A Report from Cut Flower Central


It’s been many years since I grew Flowers for the sake of bouquets as well as for the sake of making Flower Essences. But this summer with a wedding on the horizon, my preoccupation with nosegays is noticeable.

How does everyone here at the farm know that this summer I am fixated on Flowers in a different manner than usual?

The first clue is that every flat surface in the house and office has a bouquet or two or six or eight on it, as well as a vast and motley collection of smaller vessels with rogue stems of various Flowers.

An official Flower traffic jam is well underway.


Here in this photo, the day’s collecting has begun. In the background the Sheehan men are looking “stressed” while chilling with their computers.

Pretty much every Flower not intended for a Flower Essence now gets cut, plunked in one vase or another and scrutinized for longevity of bloom.

I harvest the annual Flowers in order to keep them blooming in the fields, BUT I also need to keep track of what happens to them and their perennial sisters after they are harvested.

How fast do they wilt? Under what conditions will they be robust enough to make it from harvest to wedding festivity? What temperature water do they prefer after harvest? Do they need special conditioning like having their stems seared with a flame or bashed with a hammer? So many questions to ask. So many experiments to run.

All the Flower filled containers have sticky notes attached to them with remarks like, “8pm Tues, boiled 2” stem 2 mins w/towel wrap – tepid water ‘til am”

This is all code for my experiments in conditioning the Flowers so they will last from when I have to cut them on Thursday night/ Friday morning of the wedding weekend to when they have to strut their stuff on Saturday night.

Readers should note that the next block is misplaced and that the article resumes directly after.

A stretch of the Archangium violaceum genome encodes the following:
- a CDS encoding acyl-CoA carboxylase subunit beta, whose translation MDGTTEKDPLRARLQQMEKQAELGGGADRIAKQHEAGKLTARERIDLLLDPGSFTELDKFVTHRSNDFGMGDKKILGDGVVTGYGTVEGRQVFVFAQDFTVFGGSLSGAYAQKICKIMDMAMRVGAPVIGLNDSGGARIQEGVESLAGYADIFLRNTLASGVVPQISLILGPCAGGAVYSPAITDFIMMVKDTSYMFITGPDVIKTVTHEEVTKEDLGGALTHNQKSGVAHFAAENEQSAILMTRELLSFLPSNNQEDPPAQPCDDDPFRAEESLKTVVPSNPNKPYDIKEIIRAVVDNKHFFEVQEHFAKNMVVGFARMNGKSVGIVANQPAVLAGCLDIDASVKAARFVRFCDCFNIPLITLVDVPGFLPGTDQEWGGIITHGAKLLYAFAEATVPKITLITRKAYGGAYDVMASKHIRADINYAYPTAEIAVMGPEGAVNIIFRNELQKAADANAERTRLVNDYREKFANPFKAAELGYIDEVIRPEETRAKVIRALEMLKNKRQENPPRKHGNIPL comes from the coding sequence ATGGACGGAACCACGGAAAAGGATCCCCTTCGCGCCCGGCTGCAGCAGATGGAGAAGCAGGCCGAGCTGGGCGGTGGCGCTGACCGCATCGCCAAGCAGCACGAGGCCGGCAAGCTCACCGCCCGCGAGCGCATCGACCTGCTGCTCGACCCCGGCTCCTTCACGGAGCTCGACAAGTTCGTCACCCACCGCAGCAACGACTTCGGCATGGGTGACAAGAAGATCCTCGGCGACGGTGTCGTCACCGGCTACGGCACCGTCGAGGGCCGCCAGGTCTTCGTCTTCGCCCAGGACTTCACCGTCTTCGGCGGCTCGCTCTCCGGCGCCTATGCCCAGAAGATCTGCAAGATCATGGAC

In any given growing season I have a thick folder of photocopied seed orders, notations about plants started in the greenhouse, designs for each garden, an enormous list of Flowers I need to make Flower Essences from and elaborate planting schedules.

This year the folder is weighed down by several hefty documents about how to condition i.e. preserve cut Flowers after harvest.

You’d think I could keep it to one’s experts list of specifics for Flower conditioning. But no, I noticed that experts disagreed about the best way to condition many varieties of Flowers, so I have several lists. Like everything else in our age of information, there are a lot of vociferous differences of opinion about how to handle various cut Flowers (and even what constitutes a cut Flower).

For example one document suggests cutting Dahlias in the cool of the morning then placing them in 160 -180 degree water for an hour wrapped in a towel to keep the heat off the blossoms. Another document suggests putting the stems in boiling water for a few minutes then plunging them into deep cold water.

Through all my many decades in the garden, I mostly left Flowers to bloom right where they grew, then deadheaded them when they went by. This conditioning stuff is all new territory for me, so I am experimenting with all suggested methods.


Here a small bundle of Zinnias get the quick stem boil technique before a night in lukewarm water.

Of course, I ask the Elementals for advice. They seem more relaxed about the whole thing than me and suggest I water and feed the plants per usual and the rest will take care of itself.


Their specific message is that there will be plenty of Flowers for the 10 bridal bouquets, the 25 table arrangements, the 12 boutonnieres, the 6 corsages, and the outdoor arrangements where the wedding is happening AND that pretty much all the Flowers will be fine for the 36-48 hours between when I pick them and when they are displayed. Okay, okay. Easy for THEM to say, but none of them are the mother of the bride!

So I keep to my overly elaborate testing process. At lunch yesterday Jim moved a couple of bouquets to make room to actually use the kitchen table to eat his sandwich, and a post-it fell off one of the vases.

“Do you need this?” he asked in his mild mannered way.


Let’s just say, I wasn’t as mild mannered in my answer as he was in his question. The poor man slunk out of the kitchen to eat his lunch SOMEWHERE far, far away from all my experiments. Was it the toolshed or the barn or another outbuilding where he retreated? I have no idea. I was trying to figure out which experiment had been jeopardized by his careless desire to eat lunch at the kitchen table!

Really SOME people!